Notice how the shade medium pools in the deeper recesses of the textured base.
My Favorite Citadel Technical Paint and How to Use Astrogranite Debris (Review) - citadel texture paint astrogranite review and tutorial - Dried and completed miniature base with astrogranite, highlight and shade applied,
When dry, the wash blends into the texture, adding depth and a warm hue. This is a wonderful effect.

Versatility: The Many Faces of Astrogranite (You can Paint it a different color)

The base texture provides the perfect foundation for recreating dirt, earth, or desert sand-like effects. How you approach finishing your textured base with Astrogranite Technical Paint is up to you.

My Favorite Citadel Technical Paint and How to Use Astrogranite Debris (Review) - citadel texture paint astrogranite review and tutorial - Finished miniature Operative Umbral Six wide angle photograph
When you’re done, take a step back and assess your handy-work

You can paint it with a single color, or you can layer different colors and even paints like Citadel Contrast Paints over top of the Astrogranite texture for more dynamic effects. In the latter, of course, you’ll want to prime in a brighter color, e.g., white, light gray, or an egg shell tone.

My Favorite Citadel Technical Paint and How to Use Astrogranite Debris (Review) - citadel texture paint astrogranite review and tutorial - studio photo of my painted Operative Umbral Six miniature painted
Remember to capture photos of your hard work!

Still Not Sure? Here’s My Overview of the Top 5 Citadel Technical Paints

  1. Astrogranite: This thick grey paint is full of bits of debris – apply it straight onto the base of your miniature and then drybrush it to bring out the texture. It’s meant to look like rough, unpaved stone, and it’s perfect for urban rubble or rocky outcrops.
  2. Stirland Mud: A thick, brown paint that comes loaded with texture, it can be used to give the effect of mud, soil, or dirt.
  3. Agrellan Earth: This paint cracks as it dries, which creates a cool effect of parched, cracked earth.
  4. Valhallan Blizzard: This is a paste that replicates a cold, wintery scene with packed snow and crushed ice.
  5. Armageddon Dunes: It provides the texture of sandy and rocky desert-like bases.
My Favorite Citadel Technical Paint and How to Use Astrogranite Debris (Review) - citadel texture paint astrogranite review and tutorial - A Citadel Texture Tool sticking out of a pot of Astrogranite Debris paint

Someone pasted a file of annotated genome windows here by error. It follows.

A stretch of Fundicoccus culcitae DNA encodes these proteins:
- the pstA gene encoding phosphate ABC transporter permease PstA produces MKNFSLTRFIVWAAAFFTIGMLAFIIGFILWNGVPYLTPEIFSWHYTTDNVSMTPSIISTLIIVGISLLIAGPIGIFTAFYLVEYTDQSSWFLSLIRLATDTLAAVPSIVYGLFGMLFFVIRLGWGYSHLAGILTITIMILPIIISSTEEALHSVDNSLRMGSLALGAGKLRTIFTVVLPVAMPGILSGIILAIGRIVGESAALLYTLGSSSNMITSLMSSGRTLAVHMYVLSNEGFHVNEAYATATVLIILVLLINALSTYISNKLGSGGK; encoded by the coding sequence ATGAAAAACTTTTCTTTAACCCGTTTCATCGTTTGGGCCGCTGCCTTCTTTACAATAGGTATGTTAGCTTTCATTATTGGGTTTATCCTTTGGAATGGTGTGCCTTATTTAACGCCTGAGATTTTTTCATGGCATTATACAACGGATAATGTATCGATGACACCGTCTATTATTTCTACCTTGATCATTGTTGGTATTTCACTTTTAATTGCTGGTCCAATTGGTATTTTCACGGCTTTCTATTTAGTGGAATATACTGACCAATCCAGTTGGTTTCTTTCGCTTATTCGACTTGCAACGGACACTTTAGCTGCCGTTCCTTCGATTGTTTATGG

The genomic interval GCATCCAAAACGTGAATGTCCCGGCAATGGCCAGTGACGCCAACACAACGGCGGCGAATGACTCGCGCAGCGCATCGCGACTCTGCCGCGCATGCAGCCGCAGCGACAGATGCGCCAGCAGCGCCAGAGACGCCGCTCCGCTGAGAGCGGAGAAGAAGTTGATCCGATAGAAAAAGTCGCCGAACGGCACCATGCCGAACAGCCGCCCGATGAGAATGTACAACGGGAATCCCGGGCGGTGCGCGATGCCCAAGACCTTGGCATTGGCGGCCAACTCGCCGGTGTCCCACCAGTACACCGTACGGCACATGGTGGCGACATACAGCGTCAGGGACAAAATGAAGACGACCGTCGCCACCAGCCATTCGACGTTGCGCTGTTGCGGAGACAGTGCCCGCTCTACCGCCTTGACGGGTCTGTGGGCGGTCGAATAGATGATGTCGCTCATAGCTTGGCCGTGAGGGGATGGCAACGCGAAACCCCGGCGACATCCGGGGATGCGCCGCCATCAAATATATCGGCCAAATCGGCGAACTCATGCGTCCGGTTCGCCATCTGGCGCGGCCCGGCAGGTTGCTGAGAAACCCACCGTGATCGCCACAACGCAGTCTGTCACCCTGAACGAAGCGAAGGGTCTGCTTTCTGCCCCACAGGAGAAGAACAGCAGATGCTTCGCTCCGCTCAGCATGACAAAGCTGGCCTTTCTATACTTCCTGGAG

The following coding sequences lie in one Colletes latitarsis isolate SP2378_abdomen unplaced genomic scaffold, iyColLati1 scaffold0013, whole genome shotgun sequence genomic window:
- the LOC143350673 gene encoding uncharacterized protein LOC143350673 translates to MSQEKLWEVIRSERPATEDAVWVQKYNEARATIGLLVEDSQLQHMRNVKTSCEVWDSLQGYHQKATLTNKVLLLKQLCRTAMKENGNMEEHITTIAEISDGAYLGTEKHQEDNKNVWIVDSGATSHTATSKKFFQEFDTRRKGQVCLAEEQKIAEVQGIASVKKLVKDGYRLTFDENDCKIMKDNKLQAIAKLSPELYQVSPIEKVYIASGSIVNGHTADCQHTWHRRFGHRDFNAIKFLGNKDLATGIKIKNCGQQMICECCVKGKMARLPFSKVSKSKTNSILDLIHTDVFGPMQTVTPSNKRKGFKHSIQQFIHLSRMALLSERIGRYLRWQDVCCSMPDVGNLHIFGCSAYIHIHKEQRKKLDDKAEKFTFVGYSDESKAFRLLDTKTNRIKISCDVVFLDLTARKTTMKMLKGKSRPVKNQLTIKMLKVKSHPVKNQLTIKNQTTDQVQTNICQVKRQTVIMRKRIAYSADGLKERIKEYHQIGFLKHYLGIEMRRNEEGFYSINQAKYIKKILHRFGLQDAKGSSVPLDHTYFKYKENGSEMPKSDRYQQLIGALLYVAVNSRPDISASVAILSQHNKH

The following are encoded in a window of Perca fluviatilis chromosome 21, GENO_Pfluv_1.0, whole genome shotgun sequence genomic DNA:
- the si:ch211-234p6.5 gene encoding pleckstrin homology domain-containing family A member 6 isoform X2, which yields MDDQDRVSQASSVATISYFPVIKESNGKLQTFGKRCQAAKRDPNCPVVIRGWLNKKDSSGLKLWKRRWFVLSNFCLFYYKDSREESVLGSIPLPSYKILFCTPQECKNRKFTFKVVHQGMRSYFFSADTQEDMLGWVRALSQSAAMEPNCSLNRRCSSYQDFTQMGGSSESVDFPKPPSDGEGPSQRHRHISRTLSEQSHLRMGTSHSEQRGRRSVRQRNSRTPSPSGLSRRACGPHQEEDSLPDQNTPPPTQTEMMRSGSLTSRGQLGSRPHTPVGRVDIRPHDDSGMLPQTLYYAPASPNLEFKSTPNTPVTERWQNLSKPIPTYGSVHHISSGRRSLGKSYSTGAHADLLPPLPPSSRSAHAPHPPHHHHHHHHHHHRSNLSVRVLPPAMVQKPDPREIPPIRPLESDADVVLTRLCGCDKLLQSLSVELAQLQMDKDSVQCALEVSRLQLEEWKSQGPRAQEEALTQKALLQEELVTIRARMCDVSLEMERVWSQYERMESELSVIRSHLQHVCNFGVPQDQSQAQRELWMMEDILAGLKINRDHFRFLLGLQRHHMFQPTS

Reach deep for ideas.

Remember to use these paints straight from the pot, without watering them down, to get the best texture effect.


Conclusion

In conclusion, creating a realistic and eye-catching base for your wargaming miniatures is an essential part of the painting process, and using Citadel Technical Paints can make the task much easier.

My Favorite Citadel Technical Paint and How to Use Astrogranite Debris (Review) - citadel texture paint astrogranite review and tutorial - Close up of painted miniature operative umbral six warhammer 40k
Not bad for a smartphone photo.

Astrogranite is one of the best and most versatile of these technical paints, allowing you to create realistic rock and stone textures with ease, and providing a great foundation for painting over and adding more color. Its texture is easy to apply and can provide amazing results without a lot of effort, making it a user-friendly option for painters of all skill levels.

My Favorite Citadel Technical Paint and How to Use Astrogranite Debris (Review) - citadel texture paint astrogranite review and tutorial - Wide angle photo of my painted miniature operative umbral six black backdrop
If you’re wondering how I capture photos with black backgrounds, check out this photo tutorial.

I use Astrogranite all the time nowadays. Whether you’re recreating an extraterrestrial landscape or a fantasy setting, Astrogranite is my top pick of the Citadel Technical Paints.

Did you find this overview of my experience with Astrogranite helpful? Even though there are a ton of other textured art mediums out there, in my latest work, I’ve reached for this pot of technical paint again and again. Give it a try; you won’t be disappointed!

Good luck and happy painting!